gms | German Medical Science

102. Jahrestagung der DOG

Deutsche Ophthalmologische Gesellschaft e. V.

23. bis 26.09.2004, Berlin

Volumetric color-Doppler imaging in glaucoma

Meeting Abstract

  • corresponding author S. E. Vilchez - Universitätsklinikum Hamburg-Eppendorf, Glaukomlabor, Hamburg, Deutschland; Centro Oftalmológico del Noreste, Los Mochis, México
  • E. T. Matthiessen - Universitätsklinikum Hamburg-Eppendorf, Glaukomlabor, Hamburg, Deutschland
  • M. Klemm - Universitätsklinikum Hamburg-Eppendorf, Glaukomlabor, Hamburg, Deutschland
  • O. Zeitz - Universitätsklinikum Hamburg-Eppendorf, Glaukomlabor, Hamburg, Deutschland

Evidenzbasierte Medizin - Anspruch und Wirklichkeit. 102. Jahrestagung der Deutschen Ophthalmologischen Gesellschaft. Berlin, 23.-26.09.2004. Düsseldorf, Köln: German Medical Science; 2004. Doc04dogP 080

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Veröffentlicht: 22. September 2004

© 2004 Vilchez et al.
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Previous studies have postulated volumetric color-Doppler imaging (vCDI) as suitable method to determine the blood flow of in orbital vessels. Blood flow is calculated in vCDI from cross sectional area of the vessel and blood flow velocity. In the present study, the degree of fitness of this method for clinical use is evaluated systematically.


Evaluation of vCDI by the present study was done in four steps: 1) Reproducibility of results was tested in 20 patients. 2) Results from two different investigators were compared in 20 patients. 3) Results from vCDI were correlated with measurements of ocular pulse amplitude by the Langham method (OPA) in 69 patients. 4) Finally, in 15 patients the capability of the method to identify changes of ocular perfusion was tested by applying topically dorzolamide. OPA-measurements were performed with an OBF Tonometer 3000 with a pneumatic probe. CDI was done with a Siemens Elegra (Siemens, Erlangen Germany) at 7.5 MHz.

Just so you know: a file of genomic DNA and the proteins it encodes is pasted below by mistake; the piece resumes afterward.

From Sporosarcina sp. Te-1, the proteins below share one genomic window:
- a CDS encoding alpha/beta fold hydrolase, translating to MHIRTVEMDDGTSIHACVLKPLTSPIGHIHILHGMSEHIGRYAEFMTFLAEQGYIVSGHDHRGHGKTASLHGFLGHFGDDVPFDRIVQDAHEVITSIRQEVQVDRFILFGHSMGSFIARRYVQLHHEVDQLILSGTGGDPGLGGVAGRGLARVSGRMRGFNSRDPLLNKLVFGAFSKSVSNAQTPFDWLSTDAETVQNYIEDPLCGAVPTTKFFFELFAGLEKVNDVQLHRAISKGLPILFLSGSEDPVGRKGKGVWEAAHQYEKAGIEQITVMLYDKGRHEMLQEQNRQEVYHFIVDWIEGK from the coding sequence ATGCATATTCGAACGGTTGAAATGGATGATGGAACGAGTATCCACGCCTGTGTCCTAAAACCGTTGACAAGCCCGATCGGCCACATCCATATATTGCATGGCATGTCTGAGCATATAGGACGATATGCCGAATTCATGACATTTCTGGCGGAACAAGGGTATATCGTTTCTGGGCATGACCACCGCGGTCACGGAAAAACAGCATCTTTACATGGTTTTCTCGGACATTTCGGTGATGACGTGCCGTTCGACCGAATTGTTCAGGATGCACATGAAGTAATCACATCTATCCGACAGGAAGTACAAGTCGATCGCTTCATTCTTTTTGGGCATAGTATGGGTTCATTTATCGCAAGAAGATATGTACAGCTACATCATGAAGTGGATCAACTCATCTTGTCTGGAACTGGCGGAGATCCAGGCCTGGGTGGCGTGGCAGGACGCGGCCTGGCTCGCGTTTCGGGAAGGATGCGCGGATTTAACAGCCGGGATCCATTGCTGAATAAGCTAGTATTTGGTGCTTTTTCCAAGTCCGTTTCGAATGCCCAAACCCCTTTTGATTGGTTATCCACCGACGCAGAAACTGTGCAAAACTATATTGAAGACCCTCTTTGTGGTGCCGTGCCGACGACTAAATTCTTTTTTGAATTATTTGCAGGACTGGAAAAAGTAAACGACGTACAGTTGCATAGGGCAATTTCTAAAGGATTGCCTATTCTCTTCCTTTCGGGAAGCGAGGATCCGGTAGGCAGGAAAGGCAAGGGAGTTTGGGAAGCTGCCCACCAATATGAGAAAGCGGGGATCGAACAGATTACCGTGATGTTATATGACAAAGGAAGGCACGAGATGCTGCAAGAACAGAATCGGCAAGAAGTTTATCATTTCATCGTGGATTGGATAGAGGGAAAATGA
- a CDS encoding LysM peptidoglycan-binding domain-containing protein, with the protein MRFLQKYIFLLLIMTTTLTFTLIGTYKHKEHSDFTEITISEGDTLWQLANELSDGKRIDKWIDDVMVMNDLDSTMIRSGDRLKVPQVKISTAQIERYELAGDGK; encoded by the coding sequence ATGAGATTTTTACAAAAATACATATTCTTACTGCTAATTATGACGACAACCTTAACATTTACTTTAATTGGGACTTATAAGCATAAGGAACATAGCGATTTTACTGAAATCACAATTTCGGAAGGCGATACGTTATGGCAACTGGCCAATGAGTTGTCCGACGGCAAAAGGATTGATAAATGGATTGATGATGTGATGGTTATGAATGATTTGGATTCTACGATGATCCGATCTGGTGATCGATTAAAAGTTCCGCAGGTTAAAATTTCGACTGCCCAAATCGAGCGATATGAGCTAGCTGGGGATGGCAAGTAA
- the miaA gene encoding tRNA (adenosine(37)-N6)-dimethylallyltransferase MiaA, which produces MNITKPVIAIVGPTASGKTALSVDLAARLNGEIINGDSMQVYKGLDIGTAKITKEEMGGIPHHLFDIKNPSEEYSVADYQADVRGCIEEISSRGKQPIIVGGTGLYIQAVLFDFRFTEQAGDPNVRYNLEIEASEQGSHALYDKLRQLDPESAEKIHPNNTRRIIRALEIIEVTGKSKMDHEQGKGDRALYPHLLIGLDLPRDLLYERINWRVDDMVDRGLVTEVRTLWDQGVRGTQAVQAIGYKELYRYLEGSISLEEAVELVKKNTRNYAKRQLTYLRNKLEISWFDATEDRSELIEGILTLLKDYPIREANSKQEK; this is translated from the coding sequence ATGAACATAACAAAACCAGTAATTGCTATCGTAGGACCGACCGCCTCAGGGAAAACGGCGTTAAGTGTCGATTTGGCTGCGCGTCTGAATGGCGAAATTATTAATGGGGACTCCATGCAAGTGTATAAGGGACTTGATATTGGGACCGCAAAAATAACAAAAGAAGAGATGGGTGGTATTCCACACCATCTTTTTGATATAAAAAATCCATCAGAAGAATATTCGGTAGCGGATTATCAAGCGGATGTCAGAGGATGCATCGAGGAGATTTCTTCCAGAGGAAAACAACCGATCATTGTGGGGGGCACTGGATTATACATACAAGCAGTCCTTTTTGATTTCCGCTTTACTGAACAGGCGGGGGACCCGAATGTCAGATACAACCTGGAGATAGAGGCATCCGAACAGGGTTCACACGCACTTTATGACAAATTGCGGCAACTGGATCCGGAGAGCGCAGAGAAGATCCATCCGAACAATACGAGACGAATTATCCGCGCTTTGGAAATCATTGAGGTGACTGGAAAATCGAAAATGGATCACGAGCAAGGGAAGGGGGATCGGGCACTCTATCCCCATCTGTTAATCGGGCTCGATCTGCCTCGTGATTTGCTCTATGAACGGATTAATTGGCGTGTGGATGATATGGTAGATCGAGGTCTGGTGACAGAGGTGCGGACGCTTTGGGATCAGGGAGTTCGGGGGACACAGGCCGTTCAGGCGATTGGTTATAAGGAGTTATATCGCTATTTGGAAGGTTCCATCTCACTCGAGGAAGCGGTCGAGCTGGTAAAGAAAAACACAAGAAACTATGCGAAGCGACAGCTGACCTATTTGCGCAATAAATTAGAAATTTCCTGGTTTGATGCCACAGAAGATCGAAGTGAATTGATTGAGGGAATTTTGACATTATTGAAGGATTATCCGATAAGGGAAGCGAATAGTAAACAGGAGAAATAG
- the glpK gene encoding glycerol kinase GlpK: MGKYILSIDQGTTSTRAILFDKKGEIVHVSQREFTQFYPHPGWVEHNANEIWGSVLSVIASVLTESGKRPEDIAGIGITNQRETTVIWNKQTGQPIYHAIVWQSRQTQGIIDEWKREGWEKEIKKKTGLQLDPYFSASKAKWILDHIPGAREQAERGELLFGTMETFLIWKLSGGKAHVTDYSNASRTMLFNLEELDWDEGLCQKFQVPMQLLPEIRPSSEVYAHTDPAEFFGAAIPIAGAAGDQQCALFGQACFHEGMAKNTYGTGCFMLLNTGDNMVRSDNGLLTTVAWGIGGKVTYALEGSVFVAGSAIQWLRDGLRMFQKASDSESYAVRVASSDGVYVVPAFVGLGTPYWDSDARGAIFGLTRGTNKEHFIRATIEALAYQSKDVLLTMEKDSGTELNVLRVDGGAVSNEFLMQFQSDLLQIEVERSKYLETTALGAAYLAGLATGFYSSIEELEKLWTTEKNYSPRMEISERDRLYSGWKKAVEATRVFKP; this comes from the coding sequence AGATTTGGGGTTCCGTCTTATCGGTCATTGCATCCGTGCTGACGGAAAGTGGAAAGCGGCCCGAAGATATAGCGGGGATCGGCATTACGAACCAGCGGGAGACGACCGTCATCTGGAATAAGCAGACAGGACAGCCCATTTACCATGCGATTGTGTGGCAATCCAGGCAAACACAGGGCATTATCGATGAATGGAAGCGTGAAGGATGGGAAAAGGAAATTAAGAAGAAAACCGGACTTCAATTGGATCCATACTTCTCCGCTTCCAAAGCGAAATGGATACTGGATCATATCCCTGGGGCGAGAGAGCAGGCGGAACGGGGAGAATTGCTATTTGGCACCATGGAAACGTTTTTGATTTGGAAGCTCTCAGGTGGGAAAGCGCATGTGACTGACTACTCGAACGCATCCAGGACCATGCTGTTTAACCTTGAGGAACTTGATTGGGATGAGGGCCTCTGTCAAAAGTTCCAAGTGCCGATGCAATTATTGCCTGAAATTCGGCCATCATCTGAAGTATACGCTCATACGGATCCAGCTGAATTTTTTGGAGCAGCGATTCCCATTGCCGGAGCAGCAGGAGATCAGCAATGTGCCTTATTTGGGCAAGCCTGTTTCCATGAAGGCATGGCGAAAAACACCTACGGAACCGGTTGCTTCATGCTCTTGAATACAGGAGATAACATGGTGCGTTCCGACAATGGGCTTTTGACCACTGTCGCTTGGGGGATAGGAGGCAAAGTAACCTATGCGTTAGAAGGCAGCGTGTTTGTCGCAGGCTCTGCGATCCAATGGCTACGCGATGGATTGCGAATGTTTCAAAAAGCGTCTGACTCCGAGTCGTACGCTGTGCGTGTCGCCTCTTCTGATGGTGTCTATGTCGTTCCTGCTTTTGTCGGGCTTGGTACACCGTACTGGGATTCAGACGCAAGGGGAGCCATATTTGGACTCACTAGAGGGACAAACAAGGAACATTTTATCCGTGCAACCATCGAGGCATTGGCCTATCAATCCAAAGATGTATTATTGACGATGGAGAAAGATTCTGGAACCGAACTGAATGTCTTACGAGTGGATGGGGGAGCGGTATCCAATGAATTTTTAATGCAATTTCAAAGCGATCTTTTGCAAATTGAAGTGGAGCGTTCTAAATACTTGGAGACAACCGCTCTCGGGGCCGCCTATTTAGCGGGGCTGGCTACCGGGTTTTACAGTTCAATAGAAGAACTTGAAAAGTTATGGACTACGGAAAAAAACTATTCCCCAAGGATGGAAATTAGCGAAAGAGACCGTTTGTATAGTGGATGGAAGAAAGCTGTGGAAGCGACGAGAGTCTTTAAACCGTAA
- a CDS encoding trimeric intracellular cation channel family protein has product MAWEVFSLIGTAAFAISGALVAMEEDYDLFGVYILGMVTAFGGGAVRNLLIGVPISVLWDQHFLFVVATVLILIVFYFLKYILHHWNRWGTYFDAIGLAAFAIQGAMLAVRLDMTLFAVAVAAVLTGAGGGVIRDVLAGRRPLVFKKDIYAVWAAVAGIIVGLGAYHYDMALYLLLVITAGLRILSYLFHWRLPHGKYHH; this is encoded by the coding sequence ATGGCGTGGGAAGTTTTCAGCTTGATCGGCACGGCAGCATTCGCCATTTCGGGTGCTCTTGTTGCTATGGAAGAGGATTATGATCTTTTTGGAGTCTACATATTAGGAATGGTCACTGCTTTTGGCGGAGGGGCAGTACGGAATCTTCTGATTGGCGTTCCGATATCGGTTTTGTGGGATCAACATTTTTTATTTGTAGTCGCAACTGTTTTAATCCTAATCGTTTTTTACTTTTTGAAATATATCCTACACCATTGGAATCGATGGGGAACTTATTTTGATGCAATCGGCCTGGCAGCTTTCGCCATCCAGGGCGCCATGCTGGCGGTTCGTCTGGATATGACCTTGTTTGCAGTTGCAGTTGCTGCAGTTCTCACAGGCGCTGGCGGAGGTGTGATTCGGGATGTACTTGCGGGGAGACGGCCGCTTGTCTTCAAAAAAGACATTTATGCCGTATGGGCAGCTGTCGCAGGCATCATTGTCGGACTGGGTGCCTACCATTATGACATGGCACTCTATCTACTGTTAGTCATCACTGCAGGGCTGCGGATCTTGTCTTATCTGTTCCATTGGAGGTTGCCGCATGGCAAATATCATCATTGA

Velocity measurements using CDI in ophthalmic artery and central retinal artery were highly reproducible (n=20, Single Measure Intraclass Correlation (SMIC) >0.70 for all parameters) and independent of the observer (n=20). In contrast, low reproducibility and high observer dependence in measuring diameter and thus in volume were found (n=20). Reproducibility improved if five consecutive measures were averaged. No correlation between the vCDI parameters and the LOBF readings could be identified (n=69). Dorzolamide accelerated blood flow as expected (n=15). Nevertheless, the blood volume per time determined by vCDI remained unchanged (n=15).


As reported previously, standard CDI-measurements were highly reproducible. Reliability of vCDI measurements is low due to the low reproducibility of vessel diameter measurements. Thus vCDI in its present form is not suitable for use in clinic and research.